Following the Olympics with your family

Dear Students,

On Friday, I set my DVR to record everything that was XXX Olympics. I keep the TV on in the background while we are together at home. I don’t want to miss a thing.

We watched the opening ceremony. If anyone had asked me, I would have turned those Olympic rings into Quidditch goals.

But that’s just me.

IF you are watching the Olympics at home, these are my favorite guides to getting more out of the games.

USA 98, France 71

I like to follow the hometown newspaper covering the Olympics. London Examiner Guide to the Olympics. They have tons of features and activities for families, along with a different POV than what you might read on NBC.

You can find me watching TV with my laptop. I like to connect with Twitter and follow links to what is going on. I don’t comment much, but I do retweet from time to time. That’s how I watched the Royal Wedding, following Westminster Abbey and St. James Palace commentary to help me understand better what was going on. I can follow the back story I want to follow instead of limiting myself to what NBC commentary.

Sports in 2012 are primed to watch in a group, when you connect with other people who are watching the same thing it’s like having a party in your living room.

You can follow your favorite Olympic athlete on the Olympic Athlete Hub (that’s not the same as the My Little Pony on the HUB).

Ryan Lochte, USA Gold Medalist, Swimming . Watch Lochte this Thursday in the 200 IM. “I said this before,” Lochte said. “This is my year. I feel it inside my gut. I trained my butt off for four years. I’m gonna carry this atmosphere I created tonight throughout these Games.”Read more: http://www.nydailynews.com/sports/olympics-2012/michael-phelps-misses-medal-ryan-lochte-grabs-gold-medal-400-individual-medley-coach-competitors-question-work-ethic-article-1.1124095#ixzz222DPxTId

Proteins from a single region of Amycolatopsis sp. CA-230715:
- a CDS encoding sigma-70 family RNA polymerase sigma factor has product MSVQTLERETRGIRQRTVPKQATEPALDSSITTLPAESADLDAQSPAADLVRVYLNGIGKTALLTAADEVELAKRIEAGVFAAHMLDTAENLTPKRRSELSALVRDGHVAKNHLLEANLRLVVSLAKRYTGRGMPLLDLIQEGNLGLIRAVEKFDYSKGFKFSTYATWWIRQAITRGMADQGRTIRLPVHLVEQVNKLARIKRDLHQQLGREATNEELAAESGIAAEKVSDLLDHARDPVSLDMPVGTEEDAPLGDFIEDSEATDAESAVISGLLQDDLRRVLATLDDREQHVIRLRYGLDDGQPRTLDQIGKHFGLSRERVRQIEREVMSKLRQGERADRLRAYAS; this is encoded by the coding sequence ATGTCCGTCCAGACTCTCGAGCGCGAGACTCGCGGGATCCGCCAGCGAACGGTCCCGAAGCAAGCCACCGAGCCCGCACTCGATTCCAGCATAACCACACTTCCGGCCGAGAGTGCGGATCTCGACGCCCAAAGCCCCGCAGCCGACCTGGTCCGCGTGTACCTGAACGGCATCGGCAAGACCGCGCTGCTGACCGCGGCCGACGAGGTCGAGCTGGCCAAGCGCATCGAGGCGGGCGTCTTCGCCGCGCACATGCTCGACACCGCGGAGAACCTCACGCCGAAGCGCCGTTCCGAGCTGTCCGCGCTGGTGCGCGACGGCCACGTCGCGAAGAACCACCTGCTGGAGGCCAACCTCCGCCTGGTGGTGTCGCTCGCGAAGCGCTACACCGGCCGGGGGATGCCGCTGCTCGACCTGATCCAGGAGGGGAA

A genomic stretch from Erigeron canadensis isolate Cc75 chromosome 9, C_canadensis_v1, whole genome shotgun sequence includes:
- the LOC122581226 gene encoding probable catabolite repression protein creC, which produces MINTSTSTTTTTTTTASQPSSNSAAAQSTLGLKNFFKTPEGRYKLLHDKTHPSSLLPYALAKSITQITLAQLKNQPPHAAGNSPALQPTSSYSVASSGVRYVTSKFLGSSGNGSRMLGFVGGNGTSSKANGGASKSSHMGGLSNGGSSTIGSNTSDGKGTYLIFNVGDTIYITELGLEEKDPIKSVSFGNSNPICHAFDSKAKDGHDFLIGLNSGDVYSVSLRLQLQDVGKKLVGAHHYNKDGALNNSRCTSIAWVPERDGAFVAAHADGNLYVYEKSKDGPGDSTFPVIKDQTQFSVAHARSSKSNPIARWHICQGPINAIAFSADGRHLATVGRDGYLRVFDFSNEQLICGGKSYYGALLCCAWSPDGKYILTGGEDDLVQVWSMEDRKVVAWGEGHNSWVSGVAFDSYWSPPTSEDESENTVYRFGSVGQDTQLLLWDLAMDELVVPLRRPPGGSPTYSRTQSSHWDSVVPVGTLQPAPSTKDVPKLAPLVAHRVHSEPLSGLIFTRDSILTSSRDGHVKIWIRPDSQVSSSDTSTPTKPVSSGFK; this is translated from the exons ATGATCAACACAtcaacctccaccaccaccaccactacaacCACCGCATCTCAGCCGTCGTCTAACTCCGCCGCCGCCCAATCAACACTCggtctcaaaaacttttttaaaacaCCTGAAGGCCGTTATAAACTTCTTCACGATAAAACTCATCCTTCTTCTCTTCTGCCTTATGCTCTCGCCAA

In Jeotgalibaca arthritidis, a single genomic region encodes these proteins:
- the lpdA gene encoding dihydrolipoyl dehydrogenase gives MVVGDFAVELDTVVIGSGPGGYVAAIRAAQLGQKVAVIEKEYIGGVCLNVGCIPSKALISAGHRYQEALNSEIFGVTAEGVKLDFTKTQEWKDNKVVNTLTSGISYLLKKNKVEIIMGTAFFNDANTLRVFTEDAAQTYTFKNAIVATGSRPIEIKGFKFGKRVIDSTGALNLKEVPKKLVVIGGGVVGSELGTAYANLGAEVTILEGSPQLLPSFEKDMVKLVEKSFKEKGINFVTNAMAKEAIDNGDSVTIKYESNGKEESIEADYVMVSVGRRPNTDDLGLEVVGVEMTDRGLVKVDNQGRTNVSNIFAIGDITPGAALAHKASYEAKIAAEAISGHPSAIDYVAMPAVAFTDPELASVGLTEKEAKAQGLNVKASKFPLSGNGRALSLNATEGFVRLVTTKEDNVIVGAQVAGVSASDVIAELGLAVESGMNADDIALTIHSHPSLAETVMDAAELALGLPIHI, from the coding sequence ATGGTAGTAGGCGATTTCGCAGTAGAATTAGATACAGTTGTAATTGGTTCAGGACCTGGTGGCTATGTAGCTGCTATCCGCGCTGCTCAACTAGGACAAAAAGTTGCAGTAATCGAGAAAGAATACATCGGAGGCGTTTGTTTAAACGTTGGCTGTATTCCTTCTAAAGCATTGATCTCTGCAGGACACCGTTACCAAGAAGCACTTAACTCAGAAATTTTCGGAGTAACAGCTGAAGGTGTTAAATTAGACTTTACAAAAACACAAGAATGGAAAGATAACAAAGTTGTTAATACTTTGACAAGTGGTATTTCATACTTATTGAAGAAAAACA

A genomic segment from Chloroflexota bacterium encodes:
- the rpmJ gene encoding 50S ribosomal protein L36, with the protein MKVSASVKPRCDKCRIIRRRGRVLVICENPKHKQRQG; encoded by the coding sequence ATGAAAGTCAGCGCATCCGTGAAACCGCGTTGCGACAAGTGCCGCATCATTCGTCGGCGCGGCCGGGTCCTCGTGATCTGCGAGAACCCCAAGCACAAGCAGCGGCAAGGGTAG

My favorite Digital Citizenship website is Common Sense Media, they put together a comprehensive page for families, to help them enjoy the Olympics.

What do you like about the Olympics? Are you watching?

Go Team USA!,

Mrs. Kenney

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Autism 101: The patient path to making friends

Autism 101 is a series to dispel misconceptions about Asperger’s and Autism in general. I write this post with the help of my 7 year old son, Brady. I could not express these opinions without his input or approval. This is a record of our experience. I am not an expert. I am just a parent telling my story.

“I know what Asperger’s is. It is a disease, you can die from it” — a young student at my school. This statement makes Brady laugh like crazy.

In 2007 I read, Kids with Asperger’s don’t make friends. Kids with Asperger’s aren’t interested in people. Expect your child to struggle socially because of a failure to read faces and a lack of empathy.

At 2 1/2 Brady was waiting for the birth of his younger brother Max. We collected the state quarters and put them on this map. We made one for his brother too.